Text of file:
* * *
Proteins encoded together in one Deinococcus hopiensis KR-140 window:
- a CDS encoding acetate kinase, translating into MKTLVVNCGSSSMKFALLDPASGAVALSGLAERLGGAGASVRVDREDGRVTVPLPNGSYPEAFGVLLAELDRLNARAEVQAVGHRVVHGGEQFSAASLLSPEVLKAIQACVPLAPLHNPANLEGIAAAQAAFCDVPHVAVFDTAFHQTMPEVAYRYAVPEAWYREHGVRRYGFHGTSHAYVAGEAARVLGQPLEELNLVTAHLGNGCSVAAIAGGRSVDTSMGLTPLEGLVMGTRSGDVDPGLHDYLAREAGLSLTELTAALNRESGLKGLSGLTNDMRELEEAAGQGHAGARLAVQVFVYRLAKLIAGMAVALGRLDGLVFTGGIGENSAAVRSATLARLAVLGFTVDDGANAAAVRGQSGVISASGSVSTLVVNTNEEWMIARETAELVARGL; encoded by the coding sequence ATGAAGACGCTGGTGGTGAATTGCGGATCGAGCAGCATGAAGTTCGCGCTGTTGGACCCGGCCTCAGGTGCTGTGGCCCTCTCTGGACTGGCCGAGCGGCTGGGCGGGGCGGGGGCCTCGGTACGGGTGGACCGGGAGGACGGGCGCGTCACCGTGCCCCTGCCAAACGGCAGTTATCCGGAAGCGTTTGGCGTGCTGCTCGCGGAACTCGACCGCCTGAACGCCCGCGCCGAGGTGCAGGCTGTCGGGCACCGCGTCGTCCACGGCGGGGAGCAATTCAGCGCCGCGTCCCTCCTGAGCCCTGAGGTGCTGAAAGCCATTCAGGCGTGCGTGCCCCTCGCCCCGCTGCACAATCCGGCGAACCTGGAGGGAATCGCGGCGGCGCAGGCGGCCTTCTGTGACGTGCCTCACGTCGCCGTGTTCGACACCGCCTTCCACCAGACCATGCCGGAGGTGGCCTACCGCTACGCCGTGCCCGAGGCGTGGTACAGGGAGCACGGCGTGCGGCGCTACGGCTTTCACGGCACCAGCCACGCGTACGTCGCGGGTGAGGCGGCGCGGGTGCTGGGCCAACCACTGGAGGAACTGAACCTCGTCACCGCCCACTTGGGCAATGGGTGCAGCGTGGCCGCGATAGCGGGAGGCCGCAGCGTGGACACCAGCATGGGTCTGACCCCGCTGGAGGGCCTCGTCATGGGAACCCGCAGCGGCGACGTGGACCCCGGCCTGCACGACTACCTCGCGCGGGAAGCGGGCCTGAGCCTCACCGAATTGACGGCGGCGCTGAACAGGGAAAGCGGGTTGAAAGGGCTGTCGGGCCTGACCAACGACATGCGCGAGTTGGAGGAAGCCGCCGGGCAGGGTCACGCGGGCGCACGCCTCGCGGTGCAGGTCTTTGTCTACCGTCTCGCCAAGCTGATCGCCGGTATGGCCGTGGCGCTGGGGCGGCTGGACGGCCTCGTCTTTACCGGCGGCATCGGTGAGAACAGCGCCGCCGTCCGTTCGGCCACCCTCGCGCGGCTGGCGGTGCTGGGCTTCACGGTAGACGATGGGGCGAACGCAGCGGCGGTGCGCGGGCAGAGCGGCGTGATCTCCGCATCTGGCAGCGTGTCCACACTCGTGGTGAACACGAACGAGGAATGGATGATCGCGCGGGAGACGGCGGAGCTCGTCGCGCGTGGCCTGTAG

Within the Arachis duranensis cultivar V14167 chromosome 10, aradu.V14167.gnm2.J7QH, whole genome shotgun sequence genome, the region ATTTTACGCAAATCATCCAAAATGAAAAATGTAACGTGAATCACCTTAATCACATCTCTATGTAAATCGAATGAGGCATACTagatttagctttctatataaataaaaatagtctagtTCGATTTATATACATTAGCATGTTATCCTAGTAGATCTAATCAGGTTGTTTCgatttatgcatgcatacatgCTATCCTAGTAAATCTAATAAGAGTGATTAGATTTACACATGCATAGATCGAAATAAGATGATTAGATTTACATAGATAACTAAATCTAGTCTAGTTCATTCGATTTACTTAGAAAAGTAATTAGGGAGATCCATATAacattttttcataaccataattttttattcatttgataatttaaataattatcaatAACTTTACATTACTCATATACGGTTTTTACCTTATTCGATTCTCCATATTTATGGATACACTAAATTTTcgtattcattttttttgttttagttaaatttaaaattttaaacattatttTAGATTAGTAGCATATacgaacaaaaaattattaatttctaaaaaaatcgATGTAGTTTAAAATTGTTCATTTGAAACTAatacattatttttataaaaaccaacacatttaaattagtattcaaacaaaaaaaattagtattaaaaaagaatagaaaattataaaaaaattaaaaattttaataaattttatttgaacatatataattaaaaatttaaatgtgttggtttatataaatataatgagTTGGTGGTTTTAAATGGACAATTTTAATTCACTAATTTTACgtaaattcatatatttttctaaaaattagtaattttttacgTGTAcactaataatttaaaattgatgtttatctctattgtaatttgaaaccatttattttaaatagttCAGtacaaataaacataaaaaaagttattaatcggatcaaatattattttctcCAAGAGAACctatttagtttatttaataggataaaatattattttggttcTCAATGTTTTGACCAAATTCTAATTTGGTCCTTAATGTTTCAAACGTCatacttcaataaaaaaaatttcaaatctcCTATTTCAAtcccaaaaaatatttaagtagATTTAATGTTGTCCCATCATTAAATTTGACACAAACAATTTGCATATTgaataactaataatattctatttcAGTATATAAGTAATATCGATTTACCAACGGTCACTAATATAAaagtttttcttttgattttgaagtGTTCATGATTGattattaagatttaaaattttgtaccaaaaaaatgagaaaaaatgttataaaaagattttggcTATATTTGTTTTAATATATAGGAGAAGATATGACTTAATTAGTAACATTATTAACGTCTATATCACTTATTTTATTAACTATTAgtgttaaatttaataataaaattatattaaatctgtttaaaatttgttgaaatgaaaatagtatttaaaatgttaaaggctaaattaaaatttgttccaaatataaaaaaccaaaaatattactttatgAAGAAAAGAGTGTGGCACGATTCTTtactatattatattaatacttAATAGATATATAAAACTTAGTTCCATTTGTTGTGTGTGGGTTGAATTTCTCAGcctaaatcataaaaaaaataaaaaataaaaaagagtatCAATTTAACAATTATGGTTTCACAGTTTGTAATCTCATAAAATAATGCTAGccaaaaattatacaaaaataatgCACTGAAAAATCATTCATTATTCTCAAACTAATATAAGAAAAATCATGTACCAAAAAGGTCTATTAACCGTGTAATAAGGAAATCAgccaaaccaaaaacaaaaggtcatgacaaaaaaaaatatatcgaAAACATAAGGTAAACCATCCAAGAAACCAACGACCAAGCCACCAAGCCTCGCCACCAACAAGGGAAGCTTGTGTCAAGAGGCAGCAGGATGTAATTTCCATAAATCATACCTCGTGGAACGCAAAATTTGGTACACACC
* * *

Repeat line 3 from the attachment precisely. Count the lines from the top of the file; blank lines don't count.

Within the Arachis duranensis cultivar V14167 chromosome 10, aradu.V14167.gnm2.J7QH, whole genome shotgun sequence genome, the region ATTTTACGCAAATCATCCAAAATGAAAAATGTAACGTGAATCACCTTAATCACATCTCTATGTAAATCGAATGAGGCATACTagatttagctttctatataaataaaaatagtctagtTCGATTTATATACATTAGCATGTTATCCTAGTAGATCTAATCAGGTTGTTTCgatttatgcatgcatacatgCTATCCTAGTAAATCTAATAAGAGTGATTAGATTTACACATGCATAGATCGAAATAAGATGATTAGATTTACATAGATAACTAAATCTAGTCTAGTTCATTCGATTTACTTAGAAAAGTAATTAGGGAGATCCATATAacattttttcataaccataattttttattcatttgataatttaaataattatcaatAACTTTACATTACTCATATACGGTTTTTACCTTATTCGATTCTCCATATTTATGGATACACTAAATTTTcgtattcattttttttgttttagttaaatttaaaattttaaacattatttTAGATTAGTAGCATATacgaacaaaaaattattaatttctaaaaaaatcgATGTAGTTTAAAATTGTTCATTTGAAACTAatacattatttttataaaaaccaacacatttaaattagtattcaaacaaaaaaaattagtattaaaaaagaatagaaaattataaaaaaattaaaaattttaataaattttatttgaacatatataattaaaaatttaaatgtgttggtttatataaatataatgagTTGGTGGTTTTAAATGGACAATTTTAATTCACTAATTTTACgtaaattcatatatttttctaaaaattagtaattttttacgTGTAcactaataatttaaaattgatgtttatctctattgtaatttgaaaccatttattttaaatagttCAGtacaaataaacataaaaaaagttattaatcggatcaaatattattttctcCAAGAGAACctatttagtttatttaataggataaaatattattttggttcTCAATGTTTTGACCAAATTCTAATTTGGTCCTTAATGTTTCAAACGTCatacttcaataaaaaaaatttcaaatctcCTATTTCAAtcccaaaaaatatttaagtagATTTAATGTTGTCCCATCATTAAATTTGACACAAACAATTTGCATATTgaataactaataatattctatttcAGTATATAAGTAATATCGATTTACCAACGGTCACTAATATAAaagtttttcttttgattttgaagtGTTCATGATTGattattaagatttaaaattttgtaccaaaaaaatgagaaaaaatgttataaaaagattttggcTATATTTGTTTTAATATATAGGAGAAGATATGACTTAATTAGTAACATTATTAACGTCTATATCACTTATTTTATTAACTATTAgtgttaaatttaataataaaattatattaaatctgtttaaaatttgttgaaatgaaaatagtatttaaaatgttaaaggctaaattaaaatttgttccaaatataaaaaaccaaaaatattactttatgAAGAAAAGAGTGTGGCACGATTCTTtactatattatattaatacttAATAGATATATAAAACTTAGTTCCATTTGTTGTGTGTGGGTTGAATTTCTCAGcctaaatcataaaaaaaataaaaaataaaaaagagtatCAATTTAACAATTATGGTTTCACAGTTTGTAATCTCATAAAATAATGCTAGccaaaaattatacaaaaataatgCACTGAAAAATCATTCATTATTCTCAAACTAATATAAGAAAAATCATGTACCAAAAAGGTCTATTAACCGTGTAATAAGGAAATCAgccaaaccaaaaacaaaaggtcatgacaaaaaaaaatatatcgaAAACATAAGGTAAACCATCCAAGAAACCAACGACCAAGCCACCAAGCCTCGCCACCAACAAGGGAAGCTTGTGTCAAGAGGCAGCAGGATGTAATTTCCATAAATCATACCTCGTGGAACGCAAAATTTGGTACACACC